Ironically, Jim Mueller, principal architect on the Las Colinas project, says that counties must look at a “continuum” of services regarding incarceration instead of “just” jails. Unintentionally, Mueller himself suggests that service-designed detention centers are meant to generate a carceral continuum, a planned infrastructure that deliberately centers prison. His statement implies that Las Colinas was not designed in this new way to support prosperous communities and services but to replace them. For so many of these projects, like Las Colinas, the intimation is that prisons do, will, and must exist. Cushioned in this type of conceptual permanence is the desire to hide prisons in public. Although ostensibly meant to humanize those who are incarcerated, the new jail design does little to destigmatize the women in Las Colinas and serves to legitimize the prison industrial complex as a viable continued investment.
The Las Colinas jail, nonetheless, has also provided the template for branding New York City’s forthcoming borough-based jail system.
The Simpsons imagines a Frank Gehry prison. Photo: Fox.
In August 2018, Mayor Bill de Blasio of New York City announced a plan to close Rikers over the next 10 years and replace it with four new jails, one in each borough except Staten Island. This followed a report on a “More Just NYC” issued by the Independent Commission on New York City Criminal Justice and Incarceration Reform, chaired by Jonathan Lippman.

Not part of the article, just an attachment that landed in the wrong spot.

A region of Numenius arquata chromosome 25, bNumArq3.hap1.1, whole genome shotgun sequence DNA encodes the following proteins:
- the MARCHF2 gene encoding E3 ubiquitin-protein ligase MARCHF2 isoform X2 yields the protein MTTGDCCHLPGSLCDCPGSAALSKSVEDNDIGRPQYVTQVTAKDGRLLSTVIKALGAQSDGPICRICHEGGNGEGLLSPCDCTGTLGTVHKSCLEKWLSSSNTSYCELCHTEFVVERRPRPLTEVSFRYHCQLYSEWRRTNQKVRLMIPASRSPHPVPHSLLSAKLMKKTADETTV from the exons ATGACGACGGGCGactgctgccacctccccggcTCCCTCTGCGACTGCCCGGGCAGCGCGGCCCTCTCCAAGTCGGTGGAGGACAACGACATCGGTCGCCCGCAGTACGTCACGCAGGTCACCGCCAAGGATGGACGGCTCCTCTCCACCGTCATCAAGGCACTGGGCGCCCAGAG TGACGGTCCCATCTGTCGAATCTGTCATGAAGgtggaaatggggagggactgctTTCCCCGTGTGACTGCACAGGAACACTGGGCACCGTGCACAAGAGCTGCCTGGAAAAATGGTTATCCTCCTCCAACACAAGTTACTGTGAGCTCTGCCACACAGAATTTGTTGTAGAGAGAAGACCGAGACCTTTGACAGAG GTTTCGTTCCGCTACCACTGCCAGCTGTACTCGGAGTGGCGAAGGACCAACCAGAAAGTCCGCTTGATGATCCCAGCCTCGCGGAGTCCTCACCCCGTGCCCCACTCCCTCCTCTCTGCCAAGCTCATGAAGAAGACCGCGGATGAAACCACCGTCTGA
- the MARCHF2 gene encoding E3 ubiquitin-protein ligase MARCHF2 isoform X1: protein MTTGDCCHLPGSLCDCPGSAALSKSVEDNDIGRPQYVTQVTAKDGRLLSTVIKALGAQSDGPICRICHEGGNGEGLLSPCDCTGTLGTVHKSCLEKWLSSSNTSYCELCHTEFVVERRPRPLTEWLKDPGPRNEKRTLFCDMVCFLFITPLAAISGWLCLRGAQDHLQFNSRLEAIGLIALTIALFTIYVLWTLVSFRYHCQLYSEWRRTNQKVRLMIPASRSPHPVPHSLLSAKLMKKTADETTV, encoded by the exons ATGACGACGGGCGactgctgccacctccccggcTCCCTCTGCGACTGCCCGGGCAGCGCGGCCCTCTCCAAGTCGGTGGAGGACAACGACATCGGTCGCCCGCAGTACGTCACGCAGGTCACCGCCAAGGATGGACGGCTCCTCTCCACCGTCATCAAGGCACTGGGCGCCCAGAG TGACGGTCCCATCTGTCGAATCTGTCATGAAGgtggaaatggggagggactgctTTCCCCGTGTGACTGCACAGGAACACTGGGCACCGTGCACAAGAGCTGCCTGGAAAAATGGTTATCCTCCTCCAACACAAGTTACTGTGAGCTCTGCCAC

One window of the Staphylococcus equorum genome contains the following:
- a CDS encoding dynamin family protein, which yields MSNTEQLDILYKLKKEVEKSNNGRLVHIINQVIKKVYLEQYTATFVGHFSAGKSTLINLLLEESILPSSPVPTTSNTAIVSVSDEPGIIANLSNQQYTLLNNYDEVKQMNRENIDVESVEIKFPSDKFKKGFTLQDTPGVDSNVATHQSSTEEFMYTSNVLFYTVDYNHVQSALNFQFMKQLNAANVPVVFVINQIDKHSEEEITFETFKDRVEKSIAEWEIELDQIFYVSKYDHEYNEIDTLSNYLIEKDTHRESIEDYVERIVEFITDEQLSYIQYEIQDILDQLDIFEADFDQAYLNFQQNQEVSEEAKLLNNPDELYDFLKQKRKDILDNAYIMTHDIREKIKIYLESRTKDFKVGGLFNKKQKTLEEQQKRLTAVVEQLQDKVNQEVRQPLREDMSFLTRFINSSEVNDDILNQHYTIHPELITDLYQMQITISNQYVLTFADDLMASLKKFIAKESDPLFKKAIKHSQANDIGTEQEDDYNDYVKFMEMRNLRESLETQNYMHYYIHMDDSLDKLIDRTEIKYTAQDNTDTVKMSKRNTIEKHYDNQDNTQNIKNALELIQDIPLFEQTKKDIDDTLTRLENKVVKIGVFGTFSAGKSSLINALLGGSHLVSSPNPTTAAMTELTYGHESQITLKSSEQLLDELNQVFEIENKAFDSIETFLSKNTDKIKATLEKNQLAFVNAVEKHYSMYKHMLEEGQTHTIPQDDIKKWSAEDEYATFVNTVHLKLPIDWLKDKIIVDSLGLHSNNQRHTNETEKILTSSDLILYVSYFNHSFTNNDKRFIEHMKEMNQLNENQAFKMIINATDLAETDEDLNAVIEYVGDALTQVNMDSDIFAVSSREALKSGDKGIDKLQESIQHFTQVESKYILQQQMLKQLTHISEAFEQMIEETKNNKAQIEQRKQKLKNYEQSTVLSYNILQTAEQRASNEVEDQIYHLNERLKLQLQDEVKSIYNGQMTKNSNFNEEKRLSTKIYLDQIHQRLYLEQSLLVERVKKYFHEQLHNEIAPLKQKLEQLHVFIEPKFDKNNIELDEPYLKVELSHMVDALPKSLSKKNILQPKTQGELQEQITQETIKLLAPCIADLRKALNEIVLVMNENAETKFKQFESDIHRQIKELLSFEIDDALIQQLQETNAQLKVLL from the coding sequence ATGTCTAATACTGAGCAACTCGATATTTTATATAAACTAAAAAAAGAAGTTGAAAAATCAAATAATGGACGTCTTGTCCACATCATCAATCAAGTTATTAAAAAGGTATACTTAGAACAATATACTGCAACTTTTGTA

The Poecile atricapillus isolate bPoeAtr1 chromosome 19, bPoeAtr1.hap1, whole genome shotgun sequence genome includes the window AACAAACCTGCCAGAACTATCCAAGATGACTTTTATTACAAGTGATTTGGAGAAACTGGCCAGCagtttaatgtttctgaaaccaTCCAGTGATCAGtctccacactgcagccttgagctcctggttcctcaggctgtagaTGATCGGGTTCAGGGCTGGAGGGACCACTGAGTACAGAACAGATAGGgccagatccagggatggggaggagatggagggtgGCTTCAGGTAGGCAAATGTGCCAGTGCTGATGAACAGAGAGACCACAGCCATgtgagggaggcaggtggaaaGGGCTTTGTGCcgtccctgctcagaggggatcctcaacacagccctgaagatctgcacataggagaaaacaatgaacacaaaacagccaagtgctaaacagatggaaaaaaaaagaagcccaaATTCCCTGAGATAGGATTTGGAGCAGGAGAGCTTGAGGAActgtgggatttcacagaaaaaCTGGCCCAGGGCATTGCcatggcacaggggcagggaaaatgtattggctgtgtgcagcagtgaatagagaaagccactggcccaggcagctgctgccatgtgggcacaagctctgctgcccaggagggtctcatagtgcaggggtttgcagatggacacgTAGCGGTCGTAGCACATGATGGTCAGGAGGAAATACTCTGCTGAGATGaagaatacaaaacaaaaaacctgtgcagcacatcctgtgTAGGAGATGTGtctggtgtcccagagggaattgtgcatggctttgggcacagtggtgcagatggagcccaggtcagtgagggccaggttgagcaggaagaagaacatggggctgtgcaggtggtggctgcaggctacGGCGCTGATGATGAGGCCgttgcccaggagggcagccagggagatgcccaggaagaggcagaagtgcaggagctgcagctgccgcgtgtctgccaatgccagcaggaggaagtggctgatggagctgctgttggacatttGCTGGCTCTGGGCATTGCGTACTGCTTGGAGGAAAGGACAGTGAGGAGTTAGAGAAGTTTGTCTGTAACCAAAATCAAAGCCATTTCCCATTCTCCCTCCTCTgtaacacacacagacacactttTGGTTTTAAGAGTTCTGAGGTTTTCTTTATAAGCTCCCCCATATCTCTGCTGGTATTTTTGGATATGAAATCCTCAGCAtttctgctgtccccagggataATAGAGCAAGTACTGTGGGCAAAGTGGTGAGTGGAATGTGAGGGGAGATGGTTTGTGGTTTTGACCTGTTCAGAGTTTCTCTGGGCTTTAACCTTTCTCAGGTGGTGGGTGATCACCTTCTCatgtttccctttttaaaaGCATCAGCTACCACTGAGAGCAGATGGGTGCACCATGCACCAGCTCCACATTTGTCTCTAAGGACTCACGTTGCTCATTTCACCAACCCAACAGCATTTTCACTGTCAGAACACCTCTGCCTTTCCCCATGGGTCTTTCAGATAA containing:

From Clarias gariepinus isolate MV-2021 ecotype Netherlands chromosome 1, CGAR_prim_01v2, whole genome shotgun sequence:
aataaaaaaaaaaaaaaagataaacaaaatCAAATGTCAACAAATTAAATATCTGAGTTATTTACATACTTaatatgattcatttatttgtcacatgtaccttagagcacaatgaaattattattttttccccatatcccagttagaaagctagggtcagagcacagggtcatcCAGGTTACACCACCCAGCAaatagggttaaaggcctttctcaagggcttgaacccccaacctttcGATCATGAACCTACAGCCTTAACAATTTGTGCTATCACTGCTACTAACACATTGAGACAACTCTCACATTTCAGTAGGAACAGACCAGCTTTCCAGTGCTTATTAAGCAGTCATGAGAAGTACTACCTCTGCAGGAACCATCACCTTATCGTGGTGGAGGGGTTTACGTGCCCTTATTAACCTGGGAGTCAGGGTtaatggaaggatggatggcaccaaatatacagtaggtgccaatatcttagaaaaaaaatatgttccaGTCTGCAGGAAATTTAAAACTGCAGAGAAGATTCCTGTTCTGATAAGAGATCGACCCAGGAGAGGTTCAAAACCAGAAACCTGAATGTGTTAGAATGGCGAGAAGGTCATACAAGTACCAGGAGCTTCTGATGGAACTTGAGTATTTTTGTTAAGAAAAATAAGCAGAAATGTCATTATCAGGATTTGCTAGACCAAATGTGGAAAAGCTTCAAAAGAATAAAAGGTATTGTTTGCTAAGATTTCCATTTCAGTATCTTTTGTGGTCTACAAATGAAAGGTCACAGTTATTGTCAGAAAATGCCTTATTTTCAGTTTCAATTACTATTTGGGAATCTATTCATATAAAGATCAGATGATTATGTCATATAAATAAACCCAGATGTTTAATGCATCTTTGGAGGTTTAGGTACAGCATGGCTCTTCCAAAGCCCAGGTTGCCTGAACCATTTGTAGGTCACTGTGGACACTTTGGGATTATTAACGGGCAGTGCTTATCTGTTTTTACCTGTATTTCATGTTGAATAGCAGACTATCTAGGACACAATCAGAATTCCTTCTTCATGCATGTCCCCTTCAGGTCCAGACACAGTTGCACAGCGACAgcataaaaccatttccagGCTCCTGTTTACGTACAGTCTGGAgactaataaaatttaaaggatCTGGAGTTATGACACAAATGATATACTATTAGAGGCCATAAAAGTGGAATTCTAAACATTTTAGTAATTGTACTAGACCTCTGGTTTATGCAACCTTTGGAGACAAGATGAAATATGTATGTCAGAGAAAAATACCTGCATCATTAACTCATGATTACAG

The plan, which will cost $10 billion, is one step of the city’s plan to decarcerate toward a jail population goal of 5,000 by 2027 as recommended by the Lippman Commission. Three of the four jail sites proposed in the plan, in Queens, Manhattan, and Brooklyn, will be on lots where jails already exist. In Brooklyn, for example, the new billion-dollar jail will replace a looming facility in the fast-gentrifying Boerum Hill neighborhood. Further north, in the Bronx, the city wants to build a 26-story jail atop an NYPD tow lot in Mott Haven, the poorest neighborhood in the borough. With almost no public engagement prior to scheduling an environmental review of the project, the jails are presented as a reformist measure to remedy the lasting tarnish of Rikers.